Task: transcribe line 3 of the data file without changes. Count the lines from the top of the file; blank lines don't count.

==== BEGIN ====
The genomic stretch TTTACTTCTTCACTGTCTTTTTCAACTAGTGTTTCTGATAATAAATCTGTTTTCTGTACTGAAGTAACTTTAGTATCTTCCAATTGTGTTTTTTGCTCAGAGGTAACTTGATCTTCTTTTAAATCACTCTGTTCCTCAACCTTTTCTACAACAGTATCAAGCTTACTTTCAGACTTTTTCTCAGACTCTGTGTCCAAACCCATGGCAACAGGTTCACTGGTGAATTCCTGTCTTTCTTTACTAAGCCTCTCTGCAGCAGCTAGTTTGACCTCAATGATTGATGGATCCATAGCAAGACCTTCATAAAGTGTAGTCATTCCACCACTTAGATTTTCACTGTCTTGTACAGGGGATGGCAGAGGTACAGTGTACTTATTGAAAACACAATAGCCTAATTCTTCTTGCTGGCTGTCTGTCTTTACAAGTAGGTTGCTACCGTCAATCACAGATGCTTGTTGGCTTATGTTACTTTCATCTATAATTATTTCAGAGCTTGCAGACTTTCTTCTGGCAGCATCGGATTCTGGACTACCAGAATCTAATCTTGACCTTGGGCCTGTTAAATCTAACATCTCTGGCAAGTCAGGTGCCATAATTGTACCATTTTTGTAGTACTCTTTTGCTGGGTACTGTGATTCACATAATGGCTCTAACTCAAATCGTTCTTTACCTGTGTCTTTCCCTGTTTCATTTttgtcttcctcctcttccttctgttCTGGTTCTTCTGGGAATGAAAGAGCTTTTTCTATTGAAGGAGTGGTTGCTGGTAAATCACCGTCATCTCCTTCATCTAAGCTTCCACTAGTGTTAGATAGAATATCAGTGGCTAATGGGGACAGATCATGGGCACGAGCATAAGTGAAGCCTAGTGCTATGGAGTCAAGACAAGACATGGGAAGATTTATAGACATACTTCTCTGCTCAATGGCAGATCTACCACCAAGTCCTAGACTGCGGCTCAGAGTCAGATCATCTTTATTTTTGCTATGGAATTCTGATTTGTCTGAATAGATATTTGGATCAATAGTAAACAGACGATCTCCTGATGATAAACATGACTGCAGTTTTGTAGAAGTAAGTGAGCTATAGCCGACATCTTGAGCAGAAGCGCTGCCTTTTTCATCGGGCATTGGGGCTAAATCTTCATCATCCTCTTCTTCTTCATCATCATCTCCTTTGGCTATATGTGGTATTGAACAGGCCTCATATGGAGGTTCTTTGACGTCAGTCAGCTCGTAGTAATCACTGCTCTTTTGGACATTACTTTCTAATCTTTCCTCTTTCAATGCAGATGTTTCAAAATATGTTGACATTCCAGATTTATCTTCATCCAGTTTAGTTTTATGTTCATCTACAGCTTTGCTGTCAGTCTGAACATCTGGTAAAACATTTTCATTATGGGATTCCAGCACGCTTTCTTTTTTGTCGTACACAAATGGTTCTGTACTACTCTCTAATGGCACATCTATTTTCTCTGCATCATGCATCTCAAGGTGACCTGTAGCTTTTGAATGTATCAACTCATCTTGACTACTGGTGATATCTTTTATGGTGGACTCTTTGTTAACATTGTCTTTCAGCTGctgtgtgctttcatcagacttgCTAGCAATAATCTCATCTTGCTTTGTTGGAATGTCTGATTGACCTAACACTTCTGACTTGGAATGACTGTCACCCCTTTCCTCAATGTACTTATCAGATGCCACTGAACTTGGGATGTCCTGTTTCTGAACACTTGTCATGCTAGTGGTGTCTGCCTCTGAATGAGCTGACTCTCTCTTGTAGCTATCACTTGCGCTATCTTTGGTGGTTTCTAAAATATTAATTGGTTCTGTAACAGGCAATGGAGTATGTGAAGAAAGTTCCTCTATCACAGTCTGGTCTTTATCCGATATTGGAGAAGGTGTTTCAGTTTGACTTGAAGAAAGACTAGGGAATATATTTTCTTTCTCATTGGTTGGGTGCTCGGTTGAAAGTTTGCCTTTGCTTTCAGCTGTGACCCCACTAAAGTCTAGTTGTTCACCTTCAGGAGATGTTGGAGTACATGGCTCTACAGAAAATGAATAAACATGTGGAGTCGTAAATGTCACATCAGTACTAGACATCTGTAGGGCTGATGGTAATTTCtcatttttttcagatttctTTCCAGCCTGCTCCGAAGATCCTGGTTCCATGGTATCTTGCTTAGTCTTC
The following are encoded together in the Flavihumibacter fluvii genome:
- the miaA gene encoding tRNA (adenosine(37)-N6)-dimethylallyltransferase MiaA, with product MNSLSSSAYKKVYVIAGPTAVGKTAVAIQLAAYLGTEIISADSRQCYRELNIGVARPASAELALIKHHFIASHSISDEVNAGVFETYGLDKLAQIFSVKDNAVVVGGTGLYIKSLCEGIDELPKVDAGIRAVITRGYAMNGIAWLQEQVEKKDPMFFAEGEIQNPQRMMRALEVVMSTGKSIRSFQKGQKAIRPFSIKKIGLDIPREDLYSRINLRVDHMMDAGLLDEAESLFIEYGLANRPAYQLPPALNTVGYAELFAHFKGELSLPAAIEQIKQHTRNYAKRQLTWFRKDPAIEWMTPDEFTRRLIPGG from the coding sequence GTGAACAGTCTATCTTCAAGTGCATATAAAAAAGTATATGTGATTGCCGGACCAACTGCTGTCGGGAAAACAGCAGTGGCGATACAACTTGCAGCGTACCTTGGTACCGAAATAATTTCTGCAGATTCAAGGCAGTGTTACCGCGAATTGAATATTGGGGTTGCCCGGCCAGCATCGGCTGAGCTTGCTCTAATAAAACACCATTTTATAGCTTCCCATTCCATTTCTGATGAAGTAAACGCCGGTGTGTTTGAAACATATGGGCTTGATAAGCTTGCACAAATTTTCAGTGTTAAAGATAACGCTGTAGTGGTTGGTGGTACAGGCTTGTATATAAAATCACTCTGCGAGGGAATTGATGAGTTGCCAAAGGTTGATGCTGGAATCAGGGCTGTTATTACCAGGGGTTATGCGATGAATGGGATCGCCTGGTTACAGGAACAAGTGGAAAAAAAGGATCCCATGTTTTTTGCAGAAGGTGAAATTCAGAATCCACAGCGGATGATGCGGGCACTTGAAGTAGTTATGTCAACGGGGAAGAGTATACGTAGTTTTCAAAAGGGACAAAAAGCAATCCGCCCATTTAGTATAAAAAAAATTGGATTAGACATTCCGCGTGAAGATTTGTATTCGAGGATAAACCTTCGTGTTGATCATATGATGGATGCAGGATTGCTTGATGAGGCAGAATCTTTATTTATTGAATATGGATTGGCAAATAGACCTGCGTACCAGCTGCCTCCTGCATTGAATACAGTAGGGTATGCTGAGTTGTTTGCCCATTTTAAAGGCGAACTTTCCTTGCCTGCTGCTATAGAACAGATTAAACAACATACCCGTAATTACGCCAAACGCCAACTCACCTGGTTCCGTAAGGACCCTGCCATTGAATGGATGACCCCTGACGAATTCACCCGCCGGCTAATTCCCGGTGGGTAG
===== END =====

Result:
- the miaA gene encoding tRNA (adenosine(37)-N6)-dimethylallyltransferase MiaA, with product MNSLSSSAYKKVYVIAGPTAVGKTAVAIQLAAYLGTEIISADSRQCYRELNIGVARPASAELALIKHHFIASHSISDEVNAGVFETYGLDKLAQIFSVKDNAVVVGGTGLYIKSLCEGIDELPKVDAGIRAVITRGYAMNGIAWLQEQVEKKDPMFFAEGEIQNPQRMMRALEVVMSTGKSIRSFQKGQKAIRPFSIKKIGLDIPREDLYSRINLRVDHMMDAGLLDEAESLFIEYGLANRPAYQLPPALNTVGYAELFAHFKGELSLPAAIEQIKQHTRNYAKRQLTWFRKDPAIEWMTPDEFTRRLIPGG from the coding sequence GTGAACAGTCTATCTTCAAGTGCATATAAAAAAGTATATGTGATTGCCGGACCAACTGCTGTCGGGAAAACAGCAGTGGCGATACAACTTGCAGCGTACCTTGGTACCGAAATAATTTCTGCAGATTCAAGGCAGTGTTACCGCGAATTGAATATTGGGGTTGCCCGGCCAGCATCGGCTGAGCTTGCTCTAATAAAACACCATTTTATAGCTTCCCATTCCATTTCTGATGAAGTAAACGCCGGTGTGTTTGAAACATATGGGCTTGATAAGCTTGCACAAATTTTCAGTGTTAAAGATAACGCTGTAGTGGTTGGTGGTACAGGCTTGTATATAAAATCACTCTGCGAGGGAATTGATGAGTTGCCAAAGGTTGATGCTGGAATCAGGGCTGTTATTACCAGGGGTTATGCGATGAATGGGATCGCCTGGTTACAGGAACAAGTGGAAAAAAAGGATCCCATGTTTTTTGCAGAAGGTGAAATTCAGAATCCACAGCGGATGATGCGGGCACTTGAAGTAGTTATGTCAACGGGGAAGAGTATACGTAGTTTTCAAAAGGGACAAAAAGCAATCCGCCCATTTAGTATAAAAAAAATTGGATTAGACATTCCGCGTGAAGATTTGTATTCGAGGATAAACCTTCGTGTTGATCATATGATGGATGCAGGATTGCTTGATGAGGCAGAATCTTTATTTATTGAATATGGATTGGCAAATAGACCTGCGTACCAGCTGCCTCCTGCATTGAATACAGTAGGGTATGCTGAGTTGTTTGCCCATTTTAAAGGCGAACTTTCCTTGCCTGCTGCTATAGAACAGATTAAACAACATACCCGTAATTACGCCAAACGCCAACTCACCTGGTTCCGTAAGGACCCTGCCATTGAATGGATGACCCCTGACGAATTCACCCGCCGGCTAATTCCCGGTGGGTAG